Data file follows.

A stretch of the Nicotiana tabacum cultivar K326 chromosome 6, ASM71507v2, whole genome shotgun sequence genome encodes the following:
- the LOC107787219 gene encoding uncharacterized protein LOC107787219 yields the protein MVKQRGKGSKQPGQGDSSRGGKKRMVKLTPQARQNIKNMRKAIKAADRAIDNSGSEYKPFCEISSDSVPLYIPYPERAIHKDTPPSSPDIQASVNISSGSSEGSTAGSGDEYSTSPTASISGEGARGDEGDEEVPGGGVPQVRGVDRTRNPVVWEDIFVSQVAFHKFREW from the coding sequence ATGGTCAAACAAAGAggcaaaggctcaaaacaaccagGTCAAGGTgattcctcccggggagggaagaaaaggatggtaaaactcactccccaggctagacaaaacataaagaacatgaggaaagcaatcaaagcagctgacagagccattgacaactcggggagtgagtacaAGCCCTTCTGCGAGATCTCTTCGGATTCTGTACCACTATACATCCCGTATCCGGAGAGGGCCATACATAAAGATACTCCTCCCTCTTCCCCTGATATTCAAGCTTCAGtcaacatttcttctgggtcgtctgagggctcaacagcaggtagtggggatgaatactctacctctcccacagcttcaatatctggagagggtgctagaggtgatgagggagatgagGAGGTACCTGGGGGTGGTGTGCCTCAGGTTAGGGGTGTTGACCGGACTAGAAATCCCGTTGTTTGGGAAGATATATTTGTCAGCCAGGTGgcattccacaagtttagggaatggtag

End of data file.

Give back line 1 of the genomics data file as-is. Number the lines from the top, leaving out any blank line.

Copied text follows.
A stretch of the Nicotiana tabacum cultivar K326 chromosome 6, ASM71507v2, whole genome shotgun sequence genome encodes the following: